If you run a blog that allows people to comment on posts, it is inevitable. You will get comment spammers stopping by. They will post in hopes that their comments will provide links to their websites peddling "medicinal products", adult content, and other items that you probably would rather not have on your website. The links – these spammers hope – will mean that their sites will gain a better Google ranking and lure more people to their websites.
Side note to explain "Google ranking" in case you don’t know: Google ranks sites based, in part, on how many links there are to them. The sheer number isn’t the only method, however. Sites who themselves have a better Google ranking lend more weight to the sites they link to. For example, if CNN were to link to my blog, I’d get a much bigger Google-boost than if some spam site nobody ever heard about linked to me. The spammers hope that the comment spam links from the blogs they "visit" will help boost their Google ranking.
It would be bad enough if spammers went around leaving garbage comments to increase their Google ranking, but spammers don’t stop there. They employ networks of compromised computers ("spambots") to do their bidding. Using this tactic, they can post dozens of their spam comments from different IP addresses, getting around IP address blocks.
Thankfully, there are an array of tools that you can use to thwart spammers. I’ve used a few of these in the past to varying effects. Akismet helped block nearly all spam comments, though a few did still slip through. NoSpamNX helped block a bunch more. Unfortunately, while the spam comments (for the most part) didn’t appear on my site, they were still in my database. I could delete them but there was still server load to think of.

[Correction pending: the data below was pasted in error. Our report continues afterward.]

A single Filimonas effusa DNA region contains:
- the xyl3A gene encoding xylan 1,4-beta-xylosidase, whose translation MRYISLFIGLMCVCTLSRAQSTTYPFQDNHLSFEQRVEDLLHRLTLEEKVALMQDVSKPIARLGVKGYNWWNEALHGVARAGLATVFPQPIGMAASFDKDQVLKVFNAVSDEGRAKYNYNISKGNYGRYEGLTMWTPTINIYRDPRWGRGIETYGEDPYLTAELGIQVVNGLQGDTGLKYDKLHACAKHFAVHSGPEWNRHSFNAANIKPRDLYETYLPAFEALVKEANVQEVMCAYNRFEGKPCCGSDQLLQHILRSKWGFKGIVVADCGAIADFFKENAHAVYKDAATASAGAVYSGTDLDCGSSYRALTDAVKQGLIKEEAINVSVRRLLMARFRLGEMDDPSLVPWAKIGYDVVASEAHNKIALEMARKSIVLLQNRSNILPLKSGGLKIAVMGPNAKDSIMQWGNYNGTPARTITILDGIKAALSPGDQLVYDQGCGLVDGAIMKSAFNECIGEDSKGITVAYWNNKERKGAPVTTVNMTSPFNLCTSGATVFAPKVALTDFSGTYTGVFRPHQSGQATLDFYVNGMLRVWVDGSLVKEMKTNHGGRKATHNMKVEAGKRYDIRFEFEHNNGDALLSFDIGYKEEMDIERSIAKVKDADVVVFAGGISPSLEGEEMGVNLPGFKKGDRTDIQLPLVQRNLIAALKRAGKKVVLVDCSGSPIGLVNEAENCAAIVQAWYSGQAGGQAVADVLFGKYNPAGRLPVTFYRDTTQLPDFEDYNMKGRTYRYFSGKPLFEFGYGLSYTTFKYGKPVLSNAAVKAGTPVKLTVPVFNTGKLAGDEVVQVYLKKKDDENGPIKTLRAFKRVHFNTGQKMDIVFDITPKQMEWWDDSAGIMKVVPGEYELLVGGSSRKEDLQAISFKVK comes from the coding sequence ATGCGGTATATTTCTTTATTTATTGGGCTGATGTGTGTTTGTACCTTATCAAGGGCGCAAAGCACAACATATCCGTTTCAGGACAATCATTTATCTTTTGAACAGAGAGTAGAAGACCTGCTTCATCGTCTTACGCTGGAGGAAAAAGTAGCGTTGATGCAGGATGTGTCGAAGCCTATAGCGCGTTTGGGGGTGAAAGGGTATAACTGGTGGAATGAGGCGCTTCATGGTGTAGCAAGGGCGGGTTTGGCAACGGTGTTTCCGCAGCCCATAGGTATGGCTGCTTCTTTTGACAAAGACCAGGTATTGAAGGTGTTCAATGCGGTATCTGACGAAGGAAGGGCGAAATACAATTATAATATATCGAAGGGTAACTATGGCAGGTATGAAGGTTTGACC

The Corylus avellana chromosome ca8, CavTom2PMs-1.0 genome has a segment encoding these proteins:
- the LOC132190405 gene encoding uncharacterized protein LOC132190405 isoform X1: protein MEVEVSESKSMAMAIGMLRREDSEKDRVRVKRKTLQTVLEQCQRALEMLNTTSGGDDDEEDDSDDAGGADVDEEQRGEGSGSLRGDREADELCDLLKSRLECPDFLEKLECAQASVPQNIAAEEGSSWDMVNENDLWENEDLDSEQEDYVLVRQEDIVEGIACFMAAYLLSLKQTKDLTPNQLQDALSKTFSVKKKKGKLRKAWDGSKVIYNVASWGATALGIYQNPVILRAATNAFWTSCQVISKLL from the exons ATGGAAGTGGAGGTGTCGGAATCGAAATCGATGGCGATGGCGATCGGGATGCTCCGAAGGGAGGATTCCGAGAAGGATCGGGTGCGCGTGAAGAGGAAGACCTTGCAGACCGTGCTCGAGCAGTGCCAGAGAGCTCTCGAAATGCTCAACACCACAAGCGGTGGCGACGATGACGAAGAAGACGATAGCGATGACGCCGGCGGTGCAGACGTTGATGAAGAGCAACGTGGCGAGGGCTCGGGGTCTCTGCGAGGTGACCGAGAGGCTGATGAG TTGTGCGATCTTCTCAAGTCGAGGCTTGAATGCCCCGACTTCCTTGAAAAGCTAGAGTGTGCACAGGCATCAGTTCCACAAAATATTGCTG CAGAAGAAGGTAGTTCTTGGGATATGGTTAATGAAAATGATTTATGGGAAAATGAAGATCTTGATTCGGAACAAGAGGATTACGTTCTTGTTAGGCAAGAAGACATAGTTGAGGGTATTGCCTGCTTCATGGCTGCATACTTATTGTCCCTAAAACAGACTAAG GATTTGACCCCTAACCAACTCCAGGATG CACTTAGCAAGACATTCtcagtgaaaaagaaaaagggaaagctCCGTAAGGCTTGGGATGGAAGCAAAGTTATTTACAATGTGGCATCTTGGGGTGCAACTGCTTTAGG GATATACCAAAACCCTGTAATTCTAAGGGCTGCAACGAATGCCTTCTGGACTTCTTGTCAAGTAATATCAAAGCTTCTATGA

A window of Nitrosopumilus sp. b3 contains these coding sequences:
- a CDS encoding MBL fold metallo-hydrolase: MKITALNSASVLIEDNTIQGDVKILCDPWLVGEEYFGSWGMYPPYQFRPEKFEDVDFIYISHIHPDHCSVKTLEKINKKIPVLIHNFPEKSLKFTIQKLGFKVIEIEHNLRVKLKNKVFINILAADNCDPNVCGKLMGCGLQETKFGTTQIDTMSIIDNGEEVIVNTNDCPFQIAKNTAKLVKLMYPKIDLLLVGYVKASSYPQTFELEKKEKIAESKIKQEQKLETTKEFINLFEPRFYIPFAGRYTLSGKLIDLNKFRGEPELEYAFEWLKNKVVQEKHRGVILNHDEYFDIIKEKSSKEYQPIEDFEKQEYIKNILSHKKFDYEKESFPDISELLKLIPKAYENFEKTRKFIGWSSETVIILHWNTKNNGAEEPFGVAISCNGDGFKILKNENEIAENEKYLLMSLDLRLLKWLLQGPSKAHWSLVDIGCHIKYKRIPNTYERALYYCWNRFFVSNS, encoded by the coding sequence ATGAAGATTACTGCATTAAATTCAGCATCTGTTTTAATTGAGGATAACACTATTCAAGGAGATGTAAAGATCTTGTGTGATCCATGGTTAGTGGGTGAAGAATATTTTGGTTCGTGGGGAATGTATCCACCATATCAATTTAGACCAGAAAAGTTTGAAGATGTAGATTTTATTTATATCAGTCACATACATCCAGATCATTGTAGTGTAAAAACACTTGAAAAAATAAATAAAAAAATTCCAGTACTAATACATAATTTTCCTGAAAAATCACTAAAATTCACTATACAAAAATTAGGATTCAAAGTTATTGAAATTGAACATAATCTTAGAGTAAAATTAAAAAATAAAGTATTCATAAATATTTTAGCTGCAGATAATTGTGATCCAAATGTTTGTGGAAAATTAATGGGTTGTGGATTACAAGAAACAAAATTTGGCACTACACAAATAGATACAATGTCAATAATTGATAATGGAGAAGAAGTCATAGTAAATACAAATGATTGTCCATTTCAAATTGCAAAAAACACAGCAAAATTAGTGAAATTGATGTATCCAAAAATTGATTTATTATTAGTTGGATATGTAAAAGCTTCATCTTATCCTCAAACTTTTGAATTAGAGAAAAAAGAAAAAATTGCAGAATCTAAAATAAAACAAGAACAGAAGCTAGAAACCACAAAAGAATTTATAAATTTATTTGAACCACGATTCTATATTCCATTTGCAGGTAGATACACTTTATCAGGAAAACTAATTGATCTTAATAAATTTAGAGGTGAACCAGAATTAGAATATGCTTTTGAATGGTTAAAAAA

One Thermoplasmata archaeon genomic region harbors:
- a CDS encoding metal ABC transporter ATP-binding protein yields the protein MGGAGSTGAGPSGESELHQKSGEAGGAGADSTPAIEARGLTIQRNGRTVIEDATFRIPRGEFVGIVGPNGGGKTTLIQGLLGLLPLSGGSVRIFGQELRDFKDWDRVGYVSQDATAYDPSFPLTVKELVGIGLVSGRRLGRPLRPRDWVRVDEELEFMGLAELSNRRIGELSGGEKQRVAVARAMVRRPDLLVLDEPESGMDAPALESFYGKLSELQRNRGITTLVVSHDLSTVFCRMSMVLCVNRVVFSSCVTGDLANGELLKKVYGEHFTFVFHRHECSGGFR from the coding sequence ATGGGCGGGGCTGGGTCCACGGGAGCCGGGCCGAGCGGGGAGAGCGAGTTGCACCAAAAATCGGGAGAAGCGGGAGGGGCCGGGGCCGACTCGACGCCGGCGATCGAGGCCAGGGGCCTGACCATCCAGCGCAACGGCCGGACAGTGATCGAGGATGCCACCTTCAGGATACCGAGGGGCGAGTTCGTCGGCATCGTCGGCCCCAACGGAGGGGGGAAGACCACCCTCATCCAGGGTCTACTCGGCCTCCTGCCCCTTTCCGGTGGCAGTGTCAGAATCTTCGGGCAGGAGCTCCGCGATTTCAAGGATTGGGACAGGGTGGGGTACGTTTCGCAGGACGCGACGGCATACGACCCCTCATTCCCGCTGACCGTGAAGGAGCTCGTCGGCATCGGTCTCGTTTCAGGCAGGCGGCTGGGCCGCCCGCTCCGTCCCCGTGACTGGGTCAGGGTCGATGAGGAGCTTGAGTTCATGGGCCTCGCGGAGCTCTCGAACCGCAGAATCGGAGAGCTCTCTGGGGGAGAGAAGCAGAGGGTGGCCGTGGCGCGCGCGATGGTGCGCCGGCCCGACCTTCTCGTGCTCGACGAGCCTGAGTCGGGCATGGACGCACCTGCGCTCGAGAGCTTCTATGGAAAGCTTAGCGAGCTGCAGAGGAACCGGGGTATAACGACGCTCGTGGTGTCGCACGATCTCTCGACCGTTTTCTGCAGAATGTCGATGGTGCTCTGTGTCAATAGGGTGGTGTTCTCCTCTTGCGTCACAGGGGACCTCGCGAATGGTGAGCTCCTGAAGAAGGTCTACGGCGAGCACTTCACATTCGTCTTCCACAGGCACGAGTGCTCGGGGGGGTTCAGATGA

All of those spammers sending all of that data to my database might not cause my to unwittingly boost their Google rating, but they could slow down my server. For some reason, my blog seemed wildly popular with the spammers. It seemed that I was getting almost a hundred spam comments a day. And then it got worse.
On November 5th, I received 252 spam comments. TWO HUNDRED AND FIFTY TWO! The next day, the total quickly rose up and threatened to top even this.
Something had to be done.
Jenn (aka KissMyKitty) recommended Captcha by BestWebSoft. I was leery since I hate whenever sites use captchas. This plugin, however, doesn’t give you garbled text that you need to decipher and re-type, though. Instead, it gives you a simple math problem such as: One + 3 = _____ If you type in "4", your comment will move on to Akismet and my other anti-spam measures. If you are a spam-bot and don’t understand math like this, your comment won’t even be saved into the database.
Good idea in theory, but how will it hold up in practice? Take a look at this graph:
(Click on the graph for a bigger version.)
That huge drop in spam comments was right after I installed Captcha. Spam comments initially were so non-existent that I figured something was wrong with my comment form. One test comment later, though, and I knew that it was just Captcha confounding the bots. Yes, some spammers did manage to get by, but at a greatly reduced rate. Instead of dealing with a flood of comment spammers, I now only see a trickle coming in. In the four days since I installed the plugin, I had only 8 spam comments with my biggest spam day since installing it at 6 comments. My pre-Captcha low was 39.
Given that Captcha is so effective against spambots, so easy for real human posters, and free to boot, it’s definitely going into my Must Have anti-spam toolkit.
NOTE: The "no spam" image above was partially created out of "no sign" by skotan which is available from OpenClipArt.org.